Deficiencies of B-vitamins are associated with nerve problems and an increase in stress-related symptoms such as depression, anxiety and irritability. The B-complex vitamins work as a team, and supplements should include a balanced formula containing all of them.
 Antioxidant vitamins are important vitamins for stress. Vitamins E and C, both antioxidants, protect the body against free radical damage. When the body is under stress, more free radicals are produced, so extra antioxidants can be of great value in stress relief management. Antioxidants also help to strengthen the immune system, which can be compromised during stressful times.
 Nutritional supplements for stress relief management should contain more than vitamins. Several minerals and herbs are of value in combating the effects of stress as well. For example, the minerals magnesium and zinc are often depleted when a person is under stress, and supplements may help to replenish stores and alleviate stress-related symptoms. In addition, herbs can be used to treat a variety of stress-related conditions.
 Vitamin D is an andro-steriod and it affects serotonin levels, which means when we are not getting it we experience more anxiety, depression, irritability, and insomnia. It can also cause muscle fatigue.
 Along with a vitamin D deficiency, an iodine deficiency can cause depression, tiredness. low energy and headaches. I recommend IOSOL.

Eat Smaller, More Frequent Meal:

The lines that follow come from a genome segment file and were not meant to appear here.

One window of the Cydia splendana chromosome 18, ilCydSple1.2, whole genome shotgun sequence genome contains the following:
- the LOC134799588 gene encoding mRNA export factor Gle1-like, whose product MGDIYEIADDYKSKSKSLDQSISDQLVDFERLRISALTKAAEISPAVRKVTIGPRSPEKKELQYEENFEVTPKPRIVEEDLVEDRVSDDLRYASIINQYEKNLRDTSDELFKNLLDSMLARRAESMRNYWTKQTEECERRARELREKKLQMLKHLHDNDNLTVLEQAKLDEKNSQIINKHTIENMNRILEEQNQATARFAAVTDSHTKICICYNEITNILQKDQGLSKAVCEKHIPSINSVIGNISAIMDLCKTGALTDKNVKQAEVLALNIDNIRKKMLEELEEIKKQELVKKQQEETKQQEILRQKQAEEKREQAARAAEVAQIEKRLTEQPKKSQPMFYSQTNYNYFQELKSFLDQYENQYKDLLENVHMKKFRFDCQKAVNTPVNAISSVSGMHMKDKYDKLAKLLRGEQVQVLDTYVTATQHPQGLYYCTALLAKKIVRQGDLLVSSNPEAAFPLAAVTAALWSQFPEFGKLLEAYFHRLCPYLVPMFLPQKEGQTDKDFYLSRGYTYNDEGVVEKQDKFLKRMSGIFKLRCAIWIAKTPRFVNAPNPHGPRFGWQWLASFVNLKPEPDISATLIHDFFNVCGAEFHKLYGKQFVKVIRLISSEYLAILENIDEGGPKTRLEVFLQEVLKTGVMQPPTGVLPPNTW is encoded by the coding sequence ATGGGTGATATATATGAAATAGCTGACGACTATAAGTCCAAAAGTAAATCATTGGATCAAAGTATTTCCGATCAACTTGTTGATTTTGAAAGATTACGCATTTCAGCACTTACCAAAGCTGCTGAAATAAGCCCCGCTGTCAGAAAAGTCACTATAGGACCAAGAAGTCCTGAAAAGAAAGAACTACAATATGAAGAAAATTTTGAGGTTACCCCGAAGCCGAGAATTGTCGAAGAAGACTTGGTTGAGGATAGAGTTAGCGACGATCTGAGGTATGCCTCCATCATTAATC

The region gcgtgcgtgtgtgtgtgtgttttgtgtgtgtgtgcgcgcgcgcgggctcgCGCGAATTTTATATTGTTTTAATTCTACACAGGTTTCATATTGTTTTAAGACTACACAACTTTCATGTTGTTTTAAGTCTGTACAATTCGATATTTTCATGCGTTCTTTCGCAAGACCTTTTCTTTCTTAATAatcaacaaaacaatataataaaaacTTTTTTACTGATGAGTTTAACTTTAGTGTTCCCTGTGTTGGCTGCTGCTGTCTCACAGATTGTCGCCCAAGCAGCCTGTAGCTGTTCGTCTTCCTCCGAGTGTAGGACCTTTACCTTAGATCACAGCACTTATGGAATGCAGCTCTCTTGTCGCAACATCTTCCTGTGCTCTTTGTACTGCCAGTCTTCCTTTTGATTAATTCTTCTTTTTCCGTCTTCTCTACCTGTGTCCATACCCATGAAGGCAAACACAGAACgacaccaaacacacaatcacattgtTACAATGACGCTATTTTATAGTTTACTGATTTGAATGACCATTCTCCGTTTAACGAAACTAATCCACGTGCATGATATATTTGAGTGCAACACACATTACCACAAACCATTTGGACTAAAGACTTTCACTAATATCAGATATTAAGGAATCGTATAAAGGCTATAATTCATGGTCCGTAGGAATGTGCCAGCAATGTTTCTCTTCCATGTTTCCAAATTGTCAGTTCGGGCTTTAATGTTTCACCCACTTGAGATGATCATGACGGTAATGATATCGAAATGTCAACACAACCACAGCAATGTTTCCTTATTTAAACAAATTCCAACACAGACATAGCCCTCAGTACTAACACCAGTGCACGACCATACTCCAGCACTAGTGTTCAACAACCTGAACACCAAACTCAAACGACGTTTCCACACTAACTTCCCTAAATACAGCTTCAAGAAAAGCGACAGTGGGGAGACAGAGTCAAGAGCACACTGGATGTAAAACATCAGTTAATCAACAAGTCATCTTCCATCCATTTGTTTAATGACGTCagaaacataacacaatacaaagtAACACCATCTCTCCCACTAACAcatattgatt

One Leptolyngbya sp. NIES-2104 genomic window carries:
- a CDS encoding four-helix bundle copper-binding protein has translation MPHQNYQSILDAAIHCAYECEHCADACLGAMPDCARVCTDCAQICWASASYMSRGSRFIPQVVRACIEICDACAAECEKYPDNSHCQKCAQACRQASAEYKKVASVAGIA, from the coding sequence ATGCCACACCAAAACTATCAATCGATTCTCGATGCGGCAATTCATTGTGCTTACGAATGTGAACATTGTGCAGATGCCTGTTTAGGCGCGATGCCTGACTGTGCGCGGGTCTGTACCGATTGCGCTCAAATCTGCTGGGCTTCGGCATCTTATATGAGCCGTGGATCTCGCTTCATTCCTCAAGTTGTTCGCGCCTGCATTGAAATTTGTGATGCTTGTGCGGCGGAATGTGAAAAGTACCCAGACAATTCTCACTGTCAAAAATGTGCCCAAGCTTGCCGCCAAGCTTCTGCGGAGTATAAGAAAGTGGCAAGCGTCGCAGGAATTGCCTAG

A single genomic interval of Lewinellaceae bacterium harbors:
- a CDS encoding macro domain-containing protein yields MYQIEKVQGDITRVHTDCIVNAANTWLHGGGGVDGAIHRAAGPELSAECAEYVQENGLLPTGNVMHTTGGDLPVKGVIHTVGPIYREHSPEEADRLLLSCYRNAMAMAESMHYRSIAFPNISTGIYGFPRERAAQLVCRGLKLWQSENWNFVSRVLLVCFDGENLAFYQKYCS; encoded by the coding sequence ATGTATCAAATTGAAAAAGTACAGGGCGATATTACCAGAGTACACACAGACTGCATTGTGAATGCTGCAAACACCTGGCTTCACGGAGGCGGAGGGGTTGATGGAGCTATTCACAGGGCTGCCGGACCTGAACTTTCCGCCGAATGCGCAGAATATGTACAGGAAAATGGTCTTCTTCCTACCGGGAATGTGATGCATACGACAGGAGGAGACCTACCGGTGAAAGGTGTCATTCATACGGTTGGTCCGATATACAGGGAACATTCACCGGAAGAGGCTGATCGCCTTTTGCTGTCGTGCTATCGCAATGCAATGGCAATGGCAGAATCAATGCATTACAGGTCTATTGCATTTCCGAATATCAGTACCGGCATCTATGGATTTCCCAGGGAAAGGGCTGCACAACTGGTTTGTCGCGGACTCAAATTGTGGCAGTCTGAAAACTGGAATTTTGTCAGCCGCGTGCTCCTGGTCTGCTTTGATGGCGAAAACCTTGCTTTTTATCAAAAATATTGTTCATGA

This will provide your body with a consistent supply of energy throughout the day and help you avoid feeling tired or overly hungry.

General Information:

We spent the last weekend in Montreal de-stressing and eating great food. Happy fall!

Wednesday, October 12, 2011

Focusing Level One and Expressive Art Therapy

A few weeks ago I traveled to Winnipeg to work with a fabulous group of women who took my Level One Focusing and Expressive Therapy course. They created lots of amazing expressions of their  feelings, thoughts and body sensations.
 Art Therapy and Focusing is a natural way to work with deepening our inner relationships. Even when people are just beginning this work, they travel deeply into their process.
 It was a beautiful weekend working in pairs Focusing, painting, and sharing our lives. If you want to join us for Level Two Focusing and Expressive Therapy, please email me. We have room for a few more explorers. Level Two is Jan. 14, 15 in Winnipeg.

So, what is Focusing?
It is a method of awareness… 
Focusing is a simple matter of holding a kind of open, non-judging attention to a something, which is directly experienced but is not yet in words. Out of this simplicity, many things arise. It is listening deeply within you.

How does it help you make changes?
Focusing is a technique that helps us slow down, go inside and hear all of our inner voices or parts. We can get a whole sense of what we are struggling with. This is called a felt sense. This is a body sense. When we make contact we feel release, fresh energy and forward movement. Sometimes change happens by just making time to pause and listen deeply to ourselves and sometimes change happens by spending time to listen to all the parts of us that may be conflicted over an issue and need time to express and work out what is really needed.

So, here are some things it helped me discover:
-       A greater sense of trust in myself and my own feelings
Through Focusing I learned to slow down, and really listen to myself in a compassionate, nonjudgmental way. Due to creating a safe inner space for myself I could bear witness or increase my capacity, really hear all the different parts of myself.
           -       It has brought clarity to my life
The process has helped me get in touch with my inner rightness or next forward movement of what I want in my life. I am clearer about what makes me passionate, and how to move towards it and what triggers or upsets me and what I need to do about that.